Tuesday, 9 December, 2008

Dudhwa 2

A picture is more effective than words and it is much easier showing you the beautiful forest than describing it. This is a horribly late entry, and although blogspot uploading SUCKS, I have no excuse. To read the first part go here.

With marshy lands as well as dense forest cover Dudhwa is a birders paradise. Besides the 500 species of birds it is home to endangered species such as Rhinos, Leopards, Tigers, Swamp deer (Barasinga), Bengal Florican and Black Necked Stork. Being as yet untouched by excessive tourism it is easy to feel one with the forest and notice small things like cobwebs, the lovely pattern of fallen leaves and twisted liana that caught my fancy.

I have already talked about the biting cold and lack of electricity. Such conditions for a compulsive bathing fiend like me are... well... painful. The water made your bum numb. There were people who were shit scared of shitting, for 6 DAYS!Believe me you do not want to live in the same room as them.

At 5:15 am the next day, I was surprised that we were actually walking IN the national park, something I could not do anywhere else. Narrow paths with towering elephant grass . An Elephant could be standing 4ft away from me and I would not know it. Every animal sees you, while you strain to spot one. I can proudly say atleast 2 tigers spotted me during my stay there!

Thanks to the cheap thrills of my sad life though, we hit a jackpot. I thought it would be fun to perch on the roof of the bus, completely forgetting how a continuous driving wind in this climate would make bodily functions like breathing null and void. Peering into the vegetation willing for some animal to appear Trish and I saw the ghostly golden form melt into the bush like magic. The leopard had been trying to cross the path to a waterhole on the other side, when our clanking vehicle disturbed it. For the rest of the day we had annoyingly smug grins plastered on our faces while the rest of the kids threw us envious looks.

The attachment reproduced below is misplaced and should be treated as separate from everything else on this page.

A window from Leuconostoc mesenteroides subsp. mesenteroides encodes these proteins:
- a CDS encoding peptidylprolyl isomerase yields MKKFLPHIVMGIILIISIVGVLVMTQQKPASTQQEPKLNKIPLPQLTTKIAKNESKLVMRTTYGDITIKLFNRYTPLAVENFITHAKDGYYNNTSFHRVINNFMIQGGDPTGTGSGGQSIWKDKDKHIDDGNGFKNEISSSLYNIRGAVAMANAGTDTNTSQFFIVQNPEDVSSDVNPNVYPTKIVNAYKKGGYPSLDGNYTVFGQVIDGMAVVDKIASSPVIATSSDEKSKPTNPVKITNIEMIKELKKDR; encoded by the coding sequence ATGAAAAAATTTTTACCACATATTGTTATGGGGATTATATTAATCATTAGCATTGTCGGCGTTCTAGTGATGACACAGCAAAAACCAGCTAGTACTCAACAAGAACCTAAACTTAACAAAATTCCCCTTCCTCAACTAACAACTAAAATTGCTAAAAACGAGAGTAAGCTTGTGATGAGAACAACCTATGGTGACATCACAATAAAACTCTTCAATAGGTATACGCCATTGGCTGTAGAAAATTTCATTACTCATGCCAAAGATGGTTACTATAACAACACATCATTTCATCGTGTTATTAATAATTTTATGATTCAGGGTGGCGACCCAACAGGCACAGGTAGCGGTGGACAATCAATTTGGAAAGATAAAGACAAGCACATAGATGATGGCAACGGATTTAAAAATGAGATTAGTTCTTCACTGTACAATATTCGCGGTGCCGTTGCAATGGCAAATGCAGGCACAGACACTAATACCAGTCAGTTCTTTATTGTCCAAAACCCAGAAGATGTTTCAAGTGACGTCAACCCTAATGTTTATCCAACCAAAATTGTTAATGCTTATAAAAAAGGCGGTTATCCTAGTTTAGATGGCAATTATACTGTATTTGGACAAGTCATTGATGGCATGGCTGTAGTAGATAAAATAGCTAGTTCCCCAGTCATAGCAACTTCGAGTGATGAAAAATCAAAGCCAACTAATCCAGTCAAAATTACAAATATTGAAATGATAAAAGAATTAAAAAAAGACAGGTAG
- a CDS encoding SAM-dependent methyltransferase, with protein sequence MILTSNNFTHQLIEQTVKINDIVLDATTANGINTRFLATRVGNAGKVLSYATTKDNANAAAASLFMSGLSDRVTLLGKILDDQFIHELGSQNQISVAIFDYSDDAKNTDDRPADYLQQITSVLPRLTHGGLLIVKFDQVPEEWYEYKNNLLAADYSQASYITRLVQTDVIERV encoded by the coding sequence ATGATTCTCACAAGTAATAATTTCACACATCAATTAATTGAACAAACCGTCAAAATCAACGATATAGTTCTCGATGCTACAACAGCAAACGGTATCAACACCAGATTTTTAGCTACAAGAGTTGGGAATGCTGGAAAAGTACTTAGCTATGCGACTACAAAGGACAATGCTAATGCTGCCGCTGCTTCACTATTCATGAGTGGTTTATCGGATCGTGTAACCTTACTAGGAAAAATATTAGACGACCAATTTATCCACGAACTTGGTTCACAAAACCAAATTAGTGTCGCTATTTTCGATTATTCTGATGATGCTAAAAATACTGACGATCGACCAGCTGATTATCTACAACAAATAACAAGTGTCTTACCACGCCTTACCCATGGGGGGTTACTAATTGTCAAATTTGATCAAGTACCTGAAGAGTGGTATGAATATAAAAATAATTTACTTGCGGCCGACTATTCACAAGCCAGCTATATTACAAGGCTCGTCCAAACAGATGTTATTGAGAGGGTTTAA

Rhino's had to be seen on a perch of a different sort. I was on Pushpakali, whose mahout, Lallan was a peppery old man, good at spotting birds. A naughty baby tusker, Batalik, born on the day the Kargil war ended, followed us. Lallan kept throwing dirty looks at my handling of the camera. But for heaven sake!!!! Balancing in a tiny space 9ft above the ground on a bumpy elephant trying to focus your shot without crashing to the ground or dropping the cam is no mean feat. Especially as you will invariably find yourself on the wrong side of the Elephant with all the action happening the other side. Yet I managed that one decent one in the slide show above!!! Photography kills the naturalist in you, as I was soon made to realize. At first I used to reach for the binocs, but now I grab at the camera to capture through the lens, before observing with the eye. One may say that once the picture is taken it can be observed at leisure forever. It’s not the same thing. We used to jump out of jeeps, run down pathways or stay rooted to the spot clicking as many as 20 pics of the same creature at a time. Photography is like a drug addiction. You have to get your shot, and get it right or you get depressed and irritated. If you manage to get it, it’s the best high in the world.

1 comment:

Anushil said...

eye opening ;) arent those lenses another sorta eyes, eyes which see beyond, outside..the transient beauty, as u have had so nicely captured and freely shared..a treat:)